"Portraying himself as an honest, ordinary person helped Lincoln identify with his audiences." (Einhorn 25)

    "Portraying himself as an honest, ordinary person helped Lincoln identify with his audiences."1

    1. Lois J. Einhorn, Abraham Lincoln, the Orator: Penetrating the Lincoln Legend (Westport, CT: Greenwood Press, 1992), 25, http://www.questia.com/read/27419298.

    Cited passage

    Thanks for trying Questia!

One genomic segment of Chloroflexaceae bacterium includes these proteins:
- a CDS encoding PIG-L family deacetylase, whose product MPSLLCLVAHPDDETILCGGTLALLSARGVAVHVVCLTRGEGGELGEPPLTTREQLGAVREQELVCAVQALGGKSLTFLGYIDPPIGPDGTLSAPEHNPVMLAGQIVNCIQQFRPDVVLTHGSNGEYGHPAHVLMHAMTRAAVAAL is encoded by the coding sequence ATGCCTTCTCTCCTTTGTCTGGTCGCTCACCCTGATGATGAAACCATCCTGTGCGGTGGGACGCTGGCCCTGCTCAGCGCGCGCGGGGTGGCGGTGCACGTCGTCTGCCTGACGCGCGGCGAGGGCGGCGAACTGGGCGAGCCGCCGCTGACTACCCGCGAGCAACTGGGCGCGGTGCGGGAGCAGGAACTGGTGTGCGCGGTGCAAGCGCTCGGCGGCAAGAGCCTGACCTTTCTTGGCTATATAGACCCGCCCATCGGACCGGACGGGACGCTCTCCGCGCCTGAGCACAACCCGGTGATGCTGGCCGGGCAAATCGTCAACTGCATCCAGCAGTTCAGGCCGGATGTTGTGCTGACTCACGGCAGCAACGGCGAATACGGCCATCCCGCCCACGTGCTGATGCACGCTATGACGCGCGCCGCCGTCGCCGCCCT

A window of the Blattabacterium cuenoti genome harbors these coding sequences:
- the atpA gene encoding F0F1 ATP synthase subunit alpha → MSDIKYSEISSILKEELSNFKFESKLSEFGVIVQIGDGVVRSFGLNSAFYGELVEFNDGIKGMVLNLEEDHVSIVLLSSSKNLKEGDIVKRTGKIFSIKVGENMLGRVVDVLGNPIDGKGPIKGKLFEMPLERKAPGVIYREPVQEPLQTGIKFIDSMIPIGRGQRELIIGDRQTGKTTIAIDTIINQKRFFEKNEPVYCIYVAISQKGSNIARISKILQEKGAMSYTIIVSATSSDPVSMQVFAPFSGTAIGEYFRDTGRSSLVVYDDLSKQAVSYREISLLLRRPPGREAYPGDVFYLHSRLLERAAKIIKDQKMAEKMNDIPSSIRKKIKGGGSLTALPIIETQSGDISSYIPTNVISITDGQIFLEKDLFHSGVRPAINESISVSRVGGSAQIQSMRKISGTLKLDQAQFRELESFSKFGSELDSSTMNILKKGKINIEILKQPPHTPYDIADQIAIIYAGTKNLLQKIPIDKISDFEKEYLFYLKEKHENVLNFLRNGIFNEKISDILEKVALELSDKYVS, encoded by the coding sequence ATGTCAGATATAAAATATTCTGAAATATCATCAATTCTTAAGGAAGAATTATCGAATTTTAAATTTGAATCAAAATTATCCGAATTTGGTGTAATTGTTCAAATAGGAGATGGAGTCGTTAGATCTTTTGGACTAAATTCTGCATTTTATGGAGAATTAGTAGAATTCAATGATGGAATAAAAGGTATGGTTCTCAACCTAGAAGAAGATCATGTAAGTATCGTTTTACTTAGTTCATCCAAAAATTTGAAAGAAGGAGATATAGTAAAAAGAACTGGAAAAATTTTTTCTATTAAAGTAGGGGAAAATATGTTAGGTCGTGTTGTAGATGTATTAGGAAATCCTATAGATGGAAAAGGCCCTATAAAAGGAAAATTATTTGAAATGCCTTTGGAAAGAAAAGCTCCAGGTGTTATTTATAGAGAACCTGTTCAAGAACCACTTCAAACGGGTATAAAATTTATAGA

Please continue trying out our research tools, but please note, full functionality is available only to our active members.

    Your work will be lost once you leave this Web page.

    Buy instant access to save your work.

    Already a member? Log in now.

    Search by... Author
    Show... All Results Primary Sources Peer-reviewed

    Oops!

    An unknown error has occurred. Please click the button below to reload the page. If the problem persists, please try again in a little while.